Mesembryanthemum cordifolium L. fil.

Tetracoilanthus cordifolius (L. fil.) F. Rappa & V. Camarrone

Varieties

– ‘Red Apple’: a very popular variety among gardeners, characterized by its larger, deep red flowers.

Aptenia cordifolia var. variegata : purple flowers and smaller leaves with white variegated margins.

Leaves of Aptenia cordifolia. Source: Ixitixel [CC BY-SA (http://creativecommons.org/licenses/by-sa/3.0/)]

Habitat and distribution

The species Aptenia cordifolia is native to southern Africa, specifically the eastern coast of the Cape Province and the Kruger National Park in South Africa. At present it is obtained wild or cultivated in gardens as an ornamental plant in many regions around the planet.

It was introduced to Europe as an ornamental plant in the mid-18th and 19th centuries, by sailors who traded merchandise from South Africa. In the Iberian Peninsula it is found naturalized on the Mediterranean and Atlantic coasts, rarely dispersed in the interior of the peninsula.

Its natural habitat is located in intervened spaces, on the fringes of water currents and little shaded areas. It is a plant that tolerates high solar radiation, polluted and saline environments near the sea, even drought, however, it is susceptible to frost.

In some environments it is considered an invasive plant, since it densely covers the surface of the land, competing with native species. Its easy adaptation and rapidity of growth prevents the growth of species of lower height, restricting the plant diversity where it reproduces massively.

It is considered a weed in South Australia, Western Australia, and Tasmania. In Victoria it is associated with saline soils and is considered a potential threat to native vegetation formations. In California, the southwestern US and New Zealand it is considered an invasive species.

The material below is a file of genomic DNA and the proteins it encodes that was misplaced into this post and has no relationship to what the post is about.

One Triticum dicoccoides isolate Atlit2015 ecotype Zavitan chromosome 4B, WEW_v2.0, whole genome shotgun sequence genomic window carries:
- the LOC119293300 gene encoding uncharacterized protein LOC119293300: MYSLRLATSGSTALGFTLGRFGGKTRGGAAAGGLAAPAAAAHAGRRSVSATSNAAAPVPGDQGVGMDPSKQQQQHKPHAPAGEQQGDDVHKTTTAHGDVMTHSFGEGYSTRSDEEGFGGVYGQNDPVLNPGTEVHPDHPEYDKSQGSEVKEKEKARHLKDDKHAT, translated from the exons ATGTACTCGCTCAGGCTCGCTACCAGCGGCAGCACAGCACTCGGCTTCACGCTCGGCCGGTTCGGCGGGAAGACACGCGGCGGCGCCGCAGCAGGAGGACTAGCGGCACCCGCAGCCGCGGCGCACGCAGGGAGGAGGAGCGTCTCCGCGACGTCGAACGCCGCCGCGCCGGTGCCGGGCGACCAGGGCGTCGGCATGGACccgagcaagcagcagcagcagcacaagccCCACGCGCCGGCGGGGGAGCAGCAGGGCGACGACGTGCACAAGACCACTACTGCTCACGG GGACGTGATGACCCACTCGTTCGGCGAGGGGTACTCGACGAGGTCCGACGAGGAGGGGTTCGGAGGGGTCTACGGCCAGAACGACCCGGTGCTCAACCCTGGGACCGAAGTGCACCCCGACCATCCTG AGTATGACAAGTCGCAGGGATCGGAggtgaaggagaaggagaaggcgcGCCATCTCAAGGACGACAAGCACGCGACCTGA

Apical bud detail of Aptenia cordifolia. Source: Frank Vincentz [CC BY-SA (http://creativecommons.org/licenses/by-sa/3.0/)]

Properties (edit)

The plant known as dew or frost is a creeping herb widely used as an ornamental plant in gardening and landscaping. Indeed, it is a fast-growing grass with flat, green, heart-shaped leaves that are ideal for covering walls, rocky areas and slopes.

In some regions, the fresh leaves are eaten as salad greens due to their spinach-like taste. Similarly, the frequent intake of infusions or tea from the fresh leaves is attributed anti-inflammatory and digestive properties.

Side effects

In the literature there is no evidence of its side effects, only its high invasive power is mentioned due to its great adaptability and growth speed. When environmental conditions are favorable, it grows abundantly, forming a dense mass that restricts the growth of native species, and even prevents the growth of weeds.

Aptenia cordifolia in its natural habitat. Source: Andrew Butko [CC BY-SA (https://creativecommons.org/licenses/by-sa/3.0)]

Culture

Spread

Propagation is done easily and simply by means of vegetative cuttings, just cut a piece of branching and sow so that it takes root quickly. It is recommended to place the cutting superficially, just 1-3 cm deep so that the roots disperse on the ground.

A 15-20 cm cutting, sown in early spring, has the ability to generate a 25-35 cm tall plant and cover an area of ​​0.8-1.2 m 2 . The leaves have the same reproductive capacity and are used for propagation in hanging pots.

Location

It requires full sun exposure whether it is wild propagated or cultivated as an ornamental plant. It can be grown in partial shade, as long as it receives direct sunlight during the morning and at the end of the afternoon.

I usually

It adapts to any type of terrain, especially loose and permeable soils that facilitate drainage. It grows and develops easily on abandoned urban land, landfills, walls, roadsides, streams and near the sea. It is used as a cover to prevent the growth of weeds.